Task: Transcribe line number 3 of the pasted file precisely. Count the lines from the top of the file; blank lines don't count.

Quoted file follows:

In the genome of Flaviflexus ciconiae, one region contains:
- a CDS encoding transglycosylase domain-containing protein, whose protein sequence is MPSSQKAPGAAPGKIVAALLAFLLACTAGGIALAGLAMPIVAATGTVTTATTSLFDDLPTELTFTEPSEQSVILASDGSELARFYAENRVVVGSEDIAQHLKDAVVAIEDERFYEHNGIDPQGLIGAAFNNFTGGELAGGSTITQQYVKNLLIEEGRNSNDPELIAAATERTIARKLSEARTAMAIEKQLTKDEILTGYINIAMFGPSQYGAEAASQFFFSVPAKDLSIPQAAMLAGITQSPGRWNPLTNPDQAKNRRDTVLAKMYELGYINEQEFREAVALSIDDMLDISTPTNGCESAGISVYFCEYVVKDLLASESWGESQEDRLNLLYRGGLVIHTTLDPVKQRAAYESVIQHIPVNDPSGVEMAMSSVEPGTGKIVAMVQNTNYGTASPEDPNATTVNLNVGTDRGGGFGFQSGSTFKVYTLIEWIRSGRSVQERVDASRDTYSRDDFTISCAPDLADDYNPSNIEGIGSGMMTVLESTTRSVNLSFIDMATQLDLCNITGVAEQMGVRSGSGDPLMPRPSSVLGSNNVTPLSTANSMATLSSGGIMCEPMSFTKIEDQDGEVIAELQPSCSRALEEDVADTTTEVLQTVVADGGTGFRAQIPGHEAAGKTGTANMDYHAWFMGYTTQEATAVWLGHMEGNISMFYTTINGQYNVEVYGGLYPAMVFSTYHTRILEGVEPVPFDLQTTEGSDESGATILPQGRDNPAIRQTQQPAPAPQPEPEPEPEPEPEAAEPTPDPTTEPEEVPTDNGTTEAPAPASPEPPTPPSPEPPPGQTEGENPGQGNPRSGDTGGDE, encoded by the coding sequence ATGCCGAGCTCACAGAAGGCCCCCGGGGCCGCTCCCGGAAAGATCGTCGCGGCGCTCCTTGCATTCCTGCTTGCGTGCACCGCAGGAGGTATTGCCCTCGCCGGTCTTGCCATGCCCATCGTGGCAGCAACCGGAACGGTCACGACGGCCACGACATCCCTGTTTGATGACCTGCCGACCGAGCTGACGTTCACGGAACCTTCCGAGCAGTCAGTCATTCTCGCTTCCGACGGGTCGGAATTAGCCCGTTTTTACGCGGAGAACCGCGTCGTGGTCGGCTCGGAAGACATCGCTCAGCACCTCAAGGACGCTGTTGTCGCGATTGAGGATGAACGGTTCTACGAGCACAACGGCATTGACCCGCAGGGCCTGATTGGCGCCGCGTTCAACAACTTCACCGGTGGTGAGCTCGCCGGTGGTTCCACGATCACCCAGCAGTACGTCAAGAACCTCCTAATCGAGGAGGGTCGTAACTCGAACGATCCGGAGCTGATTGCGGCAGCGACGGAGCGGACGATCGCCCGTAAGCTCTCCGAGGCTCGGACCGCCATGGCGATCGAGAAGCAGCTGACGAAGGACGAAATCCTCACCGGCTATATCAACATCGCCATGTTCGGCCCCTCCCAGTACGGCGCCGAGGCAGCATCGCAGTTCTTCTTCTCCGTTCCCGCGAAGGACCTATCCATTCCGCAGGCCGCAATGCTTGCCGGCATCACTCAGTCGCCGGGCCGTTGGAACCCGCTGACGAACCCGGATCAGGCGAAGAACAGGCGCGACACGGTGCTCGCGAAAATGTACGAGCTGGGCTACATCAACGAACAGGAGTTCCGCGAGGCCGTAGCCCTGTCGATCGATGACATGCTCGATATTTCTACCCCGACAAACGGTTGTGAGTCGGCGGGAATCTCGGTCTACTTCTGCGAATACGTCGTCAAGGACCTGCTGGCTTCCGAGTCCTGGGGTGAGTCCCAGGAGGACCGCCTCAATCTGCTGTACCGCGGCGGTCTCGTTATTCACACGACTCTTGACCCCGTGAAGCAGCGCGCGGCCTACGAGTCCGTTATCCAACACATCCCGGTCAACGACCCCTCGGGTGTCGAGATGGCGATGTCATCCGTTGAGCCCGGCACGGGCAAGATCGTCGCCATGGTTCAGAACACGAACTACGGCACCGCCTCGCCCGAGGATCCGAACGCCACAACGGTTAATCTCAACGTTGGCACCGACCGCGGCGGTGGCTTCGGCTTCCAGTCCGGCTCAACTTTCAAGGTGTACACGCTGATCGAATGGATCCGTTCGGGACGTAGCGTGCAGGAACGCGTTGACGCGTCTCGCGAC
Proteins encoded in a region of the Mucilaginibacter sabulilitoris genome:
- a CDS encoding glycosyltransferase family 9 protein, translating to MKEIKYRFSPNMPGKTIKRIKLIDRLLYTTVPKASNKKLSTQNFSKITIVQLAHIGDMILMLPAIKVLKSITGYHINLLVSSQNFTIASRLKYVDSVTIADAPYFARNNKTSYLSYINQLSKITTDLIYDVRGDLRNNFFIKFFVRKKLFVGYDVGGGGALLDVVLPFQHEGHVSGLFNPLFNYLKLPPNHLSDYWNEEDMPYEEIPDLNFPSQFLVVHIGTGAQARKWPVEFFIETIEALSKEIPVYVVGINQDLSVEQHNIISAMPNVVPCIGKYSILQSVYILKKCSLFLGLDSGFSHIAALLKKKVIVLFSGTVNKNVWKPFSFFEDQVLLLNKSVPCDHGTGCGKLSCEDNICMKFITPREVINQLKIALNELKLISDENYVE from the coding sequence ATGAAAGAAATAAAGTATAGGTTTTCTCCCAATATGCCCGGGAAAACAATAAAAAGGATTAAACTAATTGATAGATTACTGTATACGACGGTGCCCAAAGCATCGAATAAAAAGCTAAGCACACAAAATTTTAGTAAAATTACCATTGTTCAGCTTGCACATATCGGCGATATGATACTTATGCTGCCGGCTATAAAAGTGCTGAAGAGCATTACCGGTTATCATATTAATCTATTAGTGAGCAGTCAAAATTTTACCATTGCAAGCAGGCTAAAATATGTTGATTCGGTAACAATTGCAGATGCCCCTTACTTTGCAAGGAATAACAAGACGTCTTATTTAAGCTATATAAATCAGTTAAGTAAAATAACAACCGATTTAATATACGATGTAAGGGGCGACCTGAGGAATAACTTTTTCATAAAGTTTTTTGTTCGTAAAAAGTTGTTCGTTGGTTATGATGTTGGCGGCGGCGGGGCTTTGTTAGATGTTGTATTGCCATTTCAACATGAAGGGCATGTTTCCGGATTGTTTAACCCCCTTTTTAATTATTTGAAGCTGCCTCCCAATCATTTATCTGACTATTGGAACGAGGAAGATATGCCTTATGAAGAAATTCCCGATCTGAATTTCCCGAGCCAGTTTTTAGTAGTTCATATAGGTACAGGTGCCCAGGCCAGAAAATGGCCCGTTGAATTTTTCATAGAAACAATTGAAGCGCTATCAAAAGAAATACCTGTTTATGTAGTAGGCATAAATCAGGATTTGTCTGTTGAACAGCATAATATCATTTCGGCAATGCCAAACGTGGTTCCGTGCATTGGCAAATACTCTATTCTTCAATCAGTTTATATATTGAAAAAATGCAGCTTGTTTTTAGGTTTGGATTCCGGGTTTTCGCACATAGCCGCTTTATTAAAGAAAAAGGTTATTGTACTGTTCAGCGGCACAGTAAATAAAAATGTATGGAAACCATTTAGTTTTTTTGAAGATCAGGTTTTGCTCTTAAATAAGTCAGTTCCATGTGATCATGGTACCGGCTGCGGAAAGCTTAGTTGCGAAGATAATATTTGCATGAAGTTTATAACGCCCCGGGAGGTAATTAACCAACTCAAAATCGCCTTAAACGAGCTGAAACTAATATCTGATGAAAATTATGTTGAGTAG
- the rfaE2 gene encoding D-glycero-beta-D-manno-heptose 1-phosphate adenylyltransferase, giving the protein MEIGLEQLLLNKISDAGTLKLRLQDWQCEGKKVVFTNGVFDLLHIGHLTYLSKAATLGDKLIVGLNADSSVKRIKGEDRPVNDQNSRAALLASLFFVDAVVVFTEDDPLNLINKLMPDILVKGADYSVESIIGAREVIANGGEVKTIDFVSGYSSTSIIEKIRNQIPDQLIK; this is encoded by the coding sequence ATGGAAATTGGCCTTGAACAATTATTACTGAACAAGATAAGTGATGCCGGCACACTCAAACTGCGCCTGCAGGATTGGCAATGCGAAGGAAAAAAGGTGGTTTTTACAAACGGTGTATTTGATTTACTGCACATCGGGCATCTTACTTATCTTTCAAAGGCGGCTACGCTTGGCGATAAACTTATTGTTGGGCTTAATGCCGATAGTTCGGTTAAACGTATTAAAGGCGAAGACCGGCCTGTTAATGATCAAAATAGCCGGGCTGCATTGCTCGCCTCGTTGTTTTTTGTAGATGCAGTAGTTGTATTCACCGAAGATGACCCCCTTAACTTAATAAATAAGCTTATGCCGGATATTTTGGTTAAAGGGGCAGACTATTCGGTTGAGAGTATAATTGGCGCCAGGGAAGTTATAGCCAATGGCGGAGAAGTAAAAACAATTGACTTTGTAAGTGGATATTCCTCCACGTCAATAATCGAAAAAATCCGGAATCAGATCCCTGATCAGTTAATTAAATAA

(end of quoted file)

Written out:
Proteins encoded in a region of the Mucilaginibacter sabulilitoris genome: